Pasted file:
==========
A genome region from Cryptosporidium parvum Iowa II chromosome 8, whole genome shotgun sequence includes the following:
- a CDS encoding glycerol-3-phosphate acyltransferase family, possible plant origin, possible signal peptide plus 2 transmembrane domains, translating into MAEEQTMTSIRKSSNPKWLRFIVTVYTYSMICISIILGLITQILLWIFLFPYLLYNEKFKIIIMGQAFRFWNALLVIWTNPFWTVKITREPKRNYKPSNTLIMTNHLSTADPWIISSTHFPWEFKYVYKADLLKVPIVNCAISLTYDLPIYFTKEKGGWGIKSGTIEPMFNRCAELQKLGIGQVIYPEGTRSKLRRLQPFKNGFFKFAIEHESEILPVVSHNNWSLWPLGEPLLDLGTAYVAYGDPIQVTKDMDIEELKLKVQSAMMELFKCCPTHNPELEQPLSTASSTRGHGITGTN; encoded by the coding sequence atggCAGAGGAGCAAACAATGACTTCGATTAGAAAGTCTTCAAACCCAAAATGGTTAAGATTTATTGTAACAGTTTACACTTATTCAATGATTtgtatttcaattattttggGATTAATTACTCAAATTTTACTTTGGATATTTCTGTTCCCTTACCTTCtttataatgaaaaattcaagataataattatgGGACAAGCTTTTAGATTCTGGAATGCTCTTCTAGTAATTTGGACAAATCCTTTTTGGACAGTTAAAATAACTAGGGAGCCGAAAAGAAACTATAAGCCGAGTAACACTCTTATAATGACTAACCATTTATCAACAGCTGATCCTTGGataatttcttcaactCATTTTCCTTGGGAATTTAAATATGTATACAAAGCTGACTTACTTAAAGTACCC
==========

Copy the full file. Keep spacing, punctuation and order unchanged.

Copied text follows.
A genome region from Cryptosporidium parvum Iowa II chromosome 8, whole genome shotgun sequence includes the following:
- a CDS encoding glycerol-3-phosphate acyltransferase family, possible plant origin, possible signal peptide plus 2 transmembrane domains, translating into MAEEQTMTSIRKSSNPKWLRFIVTVYTYSMICISIILGLITQILLWIFLFPYLLYNEKFKIIIMGQAFRFWNALLVIWTNPFWTVKITREPKRNYKPSNTLIMTNHLSTADPWIISSTHFPWEFKYVYKADLLKVPIVNCAISLTYDLPIYFTKEKGGWGIKSGTIEPMFNRCAELQKLGIGQVIYPEGTRSKLRRLQPFKNGFFKFAIEHESEILPVVSHNNWSLWPLGEPLLDLGTAYVAYGDPIQVTKDMDIEELKLKVQSAMMELFKCCPTHNPELEQPLSTASSTRGHGITGTN; encoded by the coding sequence atggCAGAGGAGCAAACAATGACTTCGATTAGAAAGTCTTCAAACCCAAAATGGTTAAGATTTATTGTAACAGTTTACACTTATTCAATGATTtgtatttcaattattttggGATTAATTACTCAAATTTTACTTTGGATATTTCTGTTCCCTTACCTTCtttataatgaaaaattcaagataataattatgGGACAAGCTTTTAGATTCTGGAATGCTCTTCTAGTAATTTGGACAAATCCTTTTTGGACAGTTAAAATAACTAGGGAGCCGAAAAGAAACTATAAGCCGAGTAACACTCTTATAATGACTAACCATTTATCAACAGCTGATCCTTGGataatttcttcaactCATTTTCCTTGGGAATTTAAATATGTATACAAAGCTGACTTACTTAAAGTACCC